As the resident numbers geek, I'm sure no one will be surprised that I have a complete record of vertical skied since I started in 1976: http://bestsnow.net/vertfeet.htm . As a beginner/intermediate it seemed a good measure of my progress and stamina when skiing. By 1978-79 I was on advanced terrain more of the time and from that time onward I would tend to favor the ungroomed terrain. Average is just under 20K per day and has not changed much over the past 30 years.
After all, none of us call it quits after one really good run... we get back on the chairlift for more runs. Tracking vertical is a numerical representation of the phenomenon of getting back on the lift and making another run, because there is more marginal utility in pleasure to be experienced from ADDITIONAL runs, which translates into additional VERTICAL, something that can be quantified and measured.
This is the point I make to many people when they ask about these records.My preference for terrain and snow drives where I decide to ski. If terrain is interesting, conditions are good and I'm having a good day, I'll tend to ski more. On an exceptional day I'll ski as much and as long as i can. So in my case there's a very strong correlation between quantity and quality of ski days. For an individual comparing one's own ski days, vertical is a useful measure. Comparing my vertical to someone else's is not so useful since their preferences/priorities in skiing may be different.
The situations where vertical is not so good as a measure have been mentioned already. If you're lapping groomers on high speed lifts the number easily can be pushed higher (I call this "cheap" vertical). The 3 days this past December notwithstanding, it's very rare that my days are primarily groomers. My record 45,900 at Sun Valley was on a trip when off-piste conditions were crappy. If asked what my best endurance on skis was before this year, I would answer the 41,250 at Snowbird during the 2002 Olympics. Snowbird off-piste verts are rarely cheap.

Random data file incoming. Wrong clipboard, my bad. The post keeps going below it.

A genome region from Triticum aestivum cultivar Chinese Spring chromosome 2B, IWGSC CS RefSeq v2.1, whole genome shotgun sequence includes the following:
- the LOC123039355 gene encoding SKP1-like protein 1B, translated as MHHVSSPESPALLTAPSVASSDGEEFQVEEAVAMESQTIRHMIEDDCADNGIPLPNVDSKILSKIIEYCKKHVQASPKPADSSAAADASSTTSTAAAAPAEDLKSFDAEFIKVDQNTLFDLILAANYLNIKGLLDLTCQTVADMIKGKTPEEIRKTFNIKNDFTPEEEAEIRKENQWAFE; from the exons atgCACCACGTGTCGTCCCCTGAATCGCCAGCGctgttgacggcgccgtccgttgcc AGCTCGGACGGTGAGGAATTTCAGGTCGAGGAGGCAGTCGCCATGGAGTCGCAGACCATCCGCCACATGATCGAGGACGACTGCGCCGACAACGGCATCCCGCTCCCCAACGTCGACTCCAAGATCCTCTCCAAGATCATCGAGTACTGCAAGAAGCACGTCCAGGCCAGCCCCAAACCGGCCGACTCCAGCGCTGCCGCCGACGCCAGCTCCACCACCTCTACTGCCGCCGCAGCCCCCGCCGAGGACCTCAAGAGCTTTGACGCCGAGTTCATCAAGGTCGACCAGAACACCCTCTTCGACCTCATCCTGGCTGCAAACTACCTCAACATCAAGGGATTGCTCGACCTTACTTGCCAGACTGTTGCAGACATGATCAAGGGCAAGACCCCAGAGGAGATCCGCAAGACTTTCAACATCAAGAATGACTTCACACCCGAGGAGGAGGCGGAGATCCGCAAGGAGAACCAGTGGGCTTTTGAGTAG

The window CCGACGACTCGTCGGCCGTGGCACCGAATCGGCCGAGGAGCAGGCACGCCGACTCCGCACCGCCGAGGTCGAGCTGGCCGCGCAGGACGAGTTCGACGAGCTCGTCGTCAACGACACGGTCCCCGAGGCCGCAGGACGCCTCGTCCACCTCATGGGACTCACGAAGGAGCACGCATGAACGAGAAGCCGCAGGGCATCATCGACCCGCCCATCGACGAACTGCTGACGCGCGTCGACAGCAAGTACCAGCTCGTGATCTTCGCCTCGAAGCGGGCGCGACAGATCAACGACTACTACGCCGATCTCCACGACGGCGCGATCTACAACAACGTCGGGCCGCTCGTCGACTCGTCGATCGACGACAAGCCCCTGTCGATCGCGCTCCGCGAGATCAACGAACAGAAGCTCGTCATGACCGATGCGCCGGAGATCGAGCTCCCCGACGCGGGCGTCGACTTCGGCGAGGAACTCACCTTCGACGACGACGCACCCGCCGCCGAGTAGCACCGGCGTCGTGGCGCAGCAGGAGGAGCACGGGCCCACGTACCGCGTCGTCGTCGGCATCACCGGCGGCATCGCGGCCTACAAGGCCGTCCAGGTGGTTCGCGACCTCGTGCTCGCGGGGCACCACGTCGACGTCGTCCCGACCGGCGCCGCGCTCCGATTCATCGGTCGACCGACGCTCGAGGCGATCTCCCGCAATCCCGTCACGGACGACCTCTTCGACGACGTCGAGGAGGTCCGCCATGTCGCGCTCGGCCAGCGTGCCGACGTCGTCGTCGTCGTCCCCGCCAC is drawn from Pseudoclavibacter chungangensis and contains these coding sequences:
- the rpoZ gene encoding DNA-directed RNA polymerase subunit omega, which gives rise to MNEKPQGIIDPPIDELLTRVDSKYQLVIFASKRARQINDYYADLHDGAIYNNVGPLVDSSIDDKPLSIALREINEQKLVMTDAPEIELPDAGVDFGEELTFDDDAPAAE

The other situation is backcountry, completely an apples-and-oranges situation vs. lift served. I had only 7 lifetime days in the backcountry before 2010-11, but needed to do more in preparation for Antarctica. I would now answer the endurance question with my June 2011 tour on Mt. Shasta: skinning with full pack from trailhead at 7,000 feet to camp at 9,200, then climbing on skins and crampons the next day to 13,200 and skiing down. 6,200 of backcountry vertical is way tougher than 40,000 of lift served. Whether it's more fun is a subjective opinion.
Maybe an additional boost for powder, say +1 for each foot.
Readers will note on my vertical foot page referenced above that I estimate this too. I'm stricter than most people with this estimate, as I'll try to not include vertical lost in traversing to or from a powder stash. Vertical + powder vertical is the best overall simple measure of ski quality IMHO. If I rank the very best days lifetime by this measure, it certainly matches my subjective opinion. Top 2 are 28+26 with Chugach Powder Guides on 3/25/2007 and 35+18 at Mammoth on 4/9/1999. Both of these were blue sky, waist deep powder days after it dumped the previous 4 days.
With regard to cat and heliskiing, my 22 heli days have averaged 18K and my 44 snowcat days have averaged 12K.
Edited by Tony Crocker - 1/1/12 at 9:36pm